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Best Speech and Language Apps

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May 1, 2013 By: Vicki Windman

Apr 29

Written by:
4/29/2013 9:45 PM  RssIcon

Many novices do not realize the implications of a speech delay on a child's development. The iPad has opened many doors for children because of its multidisciplinary approach and its evidence-based practice. There are apps for almost every speech classification.  Here is a list of different apps for a variety of speech disabilities.

Non-Verbal- child does not have the ability to speak. Best apps are AAC apps that can be customized to meet the needs of the child. Easy to use and the possibility of data tracking makes an ideal app. Depending on your budget here are three different choices to help a student who is non-verbal.

Avaz for Autism $99.99- Just updated- easy to use- has a picture or text option making it good for all ages. Has the ability to collect data for a therapy session.

Voice4u- $49.99- This is less expensive but with fewer bells and whistles. It is easy to navigate and allows you to create visual schedules and social stories.

URtalker Pro- $9.99- A great price for 200 vocabulary of PEC (Picture Exchange Communication) vocabulary words. This app is very easy to use with the ability to add more words.

Apraxia- a speech disorder in which a person has trouble saying what he or she wants to say correctly and consistently.

Speech Flipbook $4.99 – This app not only helps child with apraxia but also works with articulation, phonological awareness, reading and more. Set up like a traditional flip book where you choose what the student needs to work on. Easy to set up and allows tremendous flexibility when choosing between sounds and words.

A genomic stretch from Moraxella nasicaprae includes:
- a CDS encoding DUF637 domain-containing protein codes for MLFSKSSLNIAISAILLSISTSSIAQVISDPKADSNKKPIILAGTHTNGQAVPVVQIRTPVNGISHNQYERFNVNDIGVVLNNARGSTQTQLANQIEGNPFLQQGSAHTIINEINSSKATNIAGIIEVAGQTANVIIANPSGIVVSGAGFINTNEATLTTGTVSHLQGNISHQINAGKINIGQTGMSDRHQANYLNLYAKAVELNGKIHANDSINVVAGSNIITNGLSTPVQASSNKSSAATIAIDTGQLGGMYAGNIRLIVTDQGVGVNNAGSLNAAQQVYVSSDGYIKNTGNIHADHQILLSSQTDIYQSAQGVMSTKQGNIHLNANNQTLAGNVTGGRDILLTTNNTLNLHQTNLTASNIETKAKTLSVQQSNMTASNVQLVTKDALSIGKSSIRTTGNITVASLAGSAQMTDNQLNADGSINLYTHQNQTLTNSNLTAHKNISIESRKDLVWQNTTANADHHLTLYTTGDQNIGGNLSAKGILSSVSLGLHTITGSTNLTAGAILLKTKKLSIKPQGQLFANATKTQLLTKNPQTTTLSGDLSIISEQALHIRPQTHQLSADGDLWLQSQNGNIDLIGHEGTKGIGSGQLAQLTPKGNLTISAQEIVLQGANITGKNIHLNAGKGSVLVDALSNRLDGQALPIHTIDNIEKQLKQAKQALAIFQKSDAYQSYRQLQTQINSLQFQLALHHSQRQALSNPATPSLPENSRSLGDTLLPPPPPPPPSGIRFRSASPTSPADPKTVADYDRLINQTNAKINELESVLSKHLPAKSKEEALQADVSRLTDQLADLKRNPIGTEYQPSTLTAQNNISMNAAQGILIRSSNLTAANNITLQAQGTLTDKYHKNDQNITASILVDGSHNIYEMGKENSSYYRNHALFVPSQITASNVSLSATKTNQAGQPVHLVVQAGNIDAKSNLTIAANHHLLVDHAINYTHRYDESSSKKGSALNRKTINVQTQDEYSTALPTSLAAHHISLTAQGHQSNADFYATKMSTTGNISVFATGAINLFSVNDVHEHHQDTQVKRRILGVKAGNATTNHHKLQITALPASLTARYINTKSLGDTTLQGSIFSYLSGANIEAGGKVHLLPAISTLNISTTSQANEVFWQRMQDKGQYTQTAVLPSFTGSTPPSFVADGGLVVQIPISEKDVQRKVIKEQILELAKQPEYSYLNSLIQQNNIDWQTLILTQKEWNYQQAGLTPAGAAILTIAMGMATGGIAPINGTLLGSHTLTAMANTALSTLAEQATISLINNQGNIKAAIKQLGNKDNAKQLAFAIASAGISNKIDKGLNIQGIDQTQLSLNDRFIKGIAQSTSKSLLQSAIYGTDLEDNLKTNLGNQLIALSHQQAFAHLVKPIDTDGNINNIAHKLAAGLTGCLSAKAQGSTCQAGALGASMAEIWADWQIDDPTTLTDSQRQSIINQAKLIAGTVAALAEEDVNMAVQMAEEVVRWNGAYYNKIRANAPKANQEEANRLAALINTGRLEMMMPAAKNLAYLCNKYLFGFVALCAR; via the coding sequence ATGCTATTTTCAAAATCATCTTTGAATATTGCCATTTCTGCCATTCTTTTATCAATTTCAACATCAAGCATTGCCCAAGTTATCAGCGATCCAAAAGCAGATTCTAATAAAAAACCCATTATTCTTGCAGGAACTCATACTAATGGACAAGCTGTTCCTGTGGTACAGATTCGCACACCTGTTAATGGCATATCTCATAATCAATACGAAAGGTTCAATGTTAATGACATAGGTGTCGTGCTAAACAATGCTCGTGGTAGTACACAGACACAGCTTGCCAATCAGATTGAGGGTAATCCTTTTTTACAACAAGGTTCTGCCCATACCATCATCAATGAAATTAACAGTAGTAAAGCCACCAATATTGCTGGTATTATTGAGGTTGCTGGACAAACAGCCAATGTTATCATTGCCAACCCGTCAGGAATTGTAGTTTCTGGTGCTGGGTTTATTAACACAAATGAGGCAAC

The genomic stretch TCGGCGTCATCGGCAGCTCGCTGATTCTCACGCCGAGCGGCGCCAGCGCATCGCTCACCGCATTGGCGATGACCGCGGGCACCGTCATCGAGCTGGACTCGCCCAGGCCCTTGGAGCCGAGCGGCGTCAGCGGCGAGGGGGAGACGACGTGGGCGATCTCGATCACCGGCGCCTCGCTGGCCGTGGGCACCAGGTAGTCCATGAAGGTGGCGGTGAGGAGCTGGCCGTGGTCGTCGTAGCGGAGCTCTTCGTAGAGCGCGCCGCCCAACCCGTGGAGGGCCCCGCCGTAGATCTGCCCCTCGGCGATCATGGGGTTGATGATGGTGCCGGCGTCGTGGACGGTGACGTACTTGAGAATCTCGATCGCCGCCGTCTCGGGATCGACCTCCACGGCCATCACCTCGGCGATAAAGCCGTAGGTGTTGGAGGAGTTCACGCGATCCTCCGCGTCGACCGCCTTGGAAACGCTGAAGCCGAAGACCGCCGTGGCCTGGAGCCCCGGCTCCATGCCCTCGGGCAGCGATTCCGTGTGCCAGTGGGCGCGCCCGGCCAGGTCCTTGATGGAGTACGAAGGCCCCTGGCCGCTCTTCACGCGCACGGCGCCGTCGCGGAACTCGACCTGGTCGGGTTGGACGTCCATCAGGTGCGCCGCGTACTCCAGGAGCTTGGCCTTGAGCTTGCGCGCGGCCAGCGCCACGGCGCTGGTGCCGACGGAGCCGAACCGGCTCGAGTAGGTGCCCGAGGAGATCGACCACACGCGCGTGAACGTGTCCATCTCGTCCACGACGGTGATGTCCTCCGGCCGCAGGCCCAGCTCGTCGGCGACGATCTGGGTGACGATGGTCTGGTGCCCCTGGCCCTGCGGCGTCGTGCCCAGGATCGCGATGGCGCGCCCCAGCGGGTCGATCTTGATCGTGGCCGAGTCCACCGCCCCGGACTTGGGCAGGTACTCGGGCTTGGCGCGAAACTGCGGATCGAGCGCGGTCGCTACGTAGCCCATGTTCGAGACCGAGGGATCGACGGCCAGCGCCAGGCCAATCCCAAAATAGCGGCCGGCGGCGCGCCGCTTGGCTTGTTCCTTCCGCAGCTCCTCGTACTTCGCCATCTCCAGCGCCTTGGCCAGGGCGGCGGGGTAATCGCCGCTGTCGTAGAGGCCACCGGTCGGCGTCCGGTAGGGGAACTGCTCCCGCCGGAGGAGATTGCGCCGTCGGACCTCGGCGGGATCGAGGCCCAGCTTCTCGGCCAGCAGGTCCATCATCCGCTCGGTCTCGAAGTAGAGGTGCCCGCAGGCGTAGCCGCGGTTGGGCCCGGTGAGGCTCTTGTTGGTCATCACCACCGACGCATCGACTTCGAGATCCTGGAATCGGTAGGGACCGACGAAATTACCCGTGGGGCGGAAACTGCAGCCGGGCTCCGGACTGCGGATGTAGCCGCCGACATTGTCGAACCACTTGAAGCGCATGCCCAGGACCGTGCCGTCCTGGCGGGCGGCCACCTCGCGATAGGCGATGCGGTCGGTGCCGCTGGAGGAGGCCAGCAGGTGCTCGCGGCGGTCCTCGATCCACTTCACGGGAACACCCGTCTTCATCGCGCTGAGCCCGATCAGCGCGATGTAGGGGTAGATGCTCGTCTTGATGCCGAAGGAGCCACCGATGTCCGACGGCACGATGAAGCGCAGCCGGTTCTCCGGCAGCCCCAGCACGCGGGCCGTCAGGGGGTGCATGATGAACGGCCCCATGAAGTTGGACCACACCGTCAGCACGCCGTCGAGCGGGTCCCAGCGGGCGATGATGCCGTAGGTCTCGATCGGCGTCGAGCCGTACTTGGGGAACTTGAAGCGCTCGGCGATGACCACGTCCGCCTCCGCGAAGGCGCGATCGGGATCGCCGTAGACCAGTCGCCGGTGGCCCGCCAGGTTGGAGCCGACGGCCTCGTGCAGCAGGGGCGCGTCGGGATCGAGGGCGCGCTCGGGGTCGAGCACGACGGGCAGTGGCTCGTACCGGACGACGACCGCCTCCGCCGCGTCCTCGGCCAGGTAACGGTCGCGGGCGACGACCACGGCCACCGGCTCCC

Speech Therapy apraxia words- $4.99 This app can also be used for articulation practice. It was developed by the National Association for Child Development. The app is set up to give the student and teacher/therapist different patterns of articulation within words while moving through a progression of levels the challenge motor planning for speech.

Expressive Language and Receptive Language- Expressive Language is a communication disorder in which there are difficulties with verbal and written language. Receptive Language affects the ability to understand the spoken word and sometimes written language.

Is that Silly? $9.99 Students are presented with over 120 picture cards.


Vicki Windman is a special education teacher at Clarkstown High School South.

 

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